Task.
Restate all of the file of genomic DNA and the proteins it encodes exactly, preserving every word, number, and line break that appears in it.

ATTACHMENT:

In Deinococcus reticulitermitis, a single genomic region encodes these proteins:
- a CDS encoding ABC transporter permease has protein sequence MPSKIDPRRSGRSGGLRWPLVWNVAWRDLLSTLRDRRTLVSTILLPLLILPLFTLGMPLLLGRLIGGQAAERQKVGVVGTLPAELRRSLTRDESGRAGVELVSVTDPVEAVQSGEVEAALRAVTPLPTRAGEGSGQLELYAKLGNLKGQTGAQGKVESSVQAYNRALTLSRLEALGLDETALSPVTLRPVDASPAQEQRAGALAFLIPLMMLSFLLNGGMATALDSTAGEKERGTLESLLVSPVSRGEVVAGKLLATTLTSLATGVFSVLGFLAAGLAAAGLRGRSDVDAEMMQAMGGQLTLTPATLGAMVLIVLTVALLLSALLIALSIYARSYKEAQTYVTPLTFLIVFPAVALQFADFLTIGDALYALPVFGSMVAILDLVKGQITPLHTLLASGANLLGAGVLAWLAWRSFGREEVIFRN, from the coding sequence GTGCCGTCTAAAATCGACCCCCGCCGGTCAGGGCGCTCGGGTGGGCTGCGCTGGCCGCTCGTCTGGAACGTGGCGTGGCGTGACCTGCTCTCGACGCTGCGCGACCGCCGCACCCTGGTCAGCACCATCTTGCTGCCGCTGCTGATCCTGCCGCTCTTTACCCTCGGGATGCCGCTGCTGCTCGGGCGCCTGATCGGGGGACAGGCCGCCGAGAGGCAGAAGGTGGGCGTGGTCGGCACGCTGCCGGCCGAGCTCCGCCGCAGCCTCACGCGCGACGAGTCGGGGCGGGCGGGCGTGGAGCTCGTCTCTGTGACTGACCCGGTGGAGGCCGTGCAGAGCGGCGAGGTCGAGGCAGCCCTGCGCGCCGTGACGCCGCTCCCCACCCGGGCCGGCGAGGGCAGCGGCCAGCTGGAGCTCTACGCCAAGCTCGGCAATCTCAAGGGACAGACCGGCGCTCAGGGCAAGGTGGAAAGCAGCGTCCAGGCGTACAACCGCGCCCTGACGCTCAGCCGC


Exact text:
In Deinococcus reticulitermitis, a single genomic region encodes these proteins:
- a CDS encoding ABC transporter permease has protein sequence MPSKIDPRRSGRSGGLRWPLVWNVAWRDLLSTLRDRRTLVSTILLPLLILPLFTLGMPLLLGRLIGGQAAERQKVGVVGTLPAELRRSLTRDESGRAGVELVSVTDPVEAVQSGEVEAALRAVTPLPTRAGEGSGQLELYAKLGNLKGQTGAQGKVESSVQAYNRALTLSRLEALGLDETALSPVTLRPVDASPAQEQRAGALAFLIPLMMLSFLLNGGMATALDSTAGEKERGTLESLLVSPVSRGEVVAGKLLATTLTSLATGVFSVLGFLAAGLAAAGLRGRSDVDAEMMQAMGGQLTLTPATLGAMVLIVLTVALLLSALLIALSIYARSYKEAQTYVTPLTFLIVFPAVALQFADFLTIGDALYALPVFGSMVAILDLVKGQITPLHTLLASGANLLGAGVLAWLAWRSFGREEVIFRN, from the coding sequence GTGCCGTCTAAAATCGACCCCCGCCGGTCAGGGCGCTCGGGTGGGCTGCGCTGGCCGCTCGTCTGGAACGTGGCGTGGCGTGACCTGCTCTCGACGCTGCGCGACCGCCGCACCCTGGTCAGCACCATCTTGCTGCCGCTGCTGATCCTGCCGCTCTTTACCCTCGGGATGCCGCTGCTGCTCGGGCGCCTGATCGGGGGACAGGCCGCCGAGAGGCAGAAGGTGGGCGTGGTCGGCACGCTGCCGGCCGAGCTCCGCCGCAGCCTCACGCGCGACGAGTCGGGGCGGGCGGGCGTGGAGCTCGTCTCTGTGACTGACCCGGTGGAGGCCGTGCAGAGCGGCGAGGTCGAGGCAGCCCTGCGCGCCGTGACGCCGCTCCCCACCCGGGCCGGCGAGGGCAGCGGCCAGCTGGAGCTCTACGCCAAGCTCGGCAATCTCAAGGGACAGACCGGCGCTCAGGGCAAGGTGGAAAGCAGCGTCCAGGCGTACAACCGCGCCCTGACGCTCAGCCGC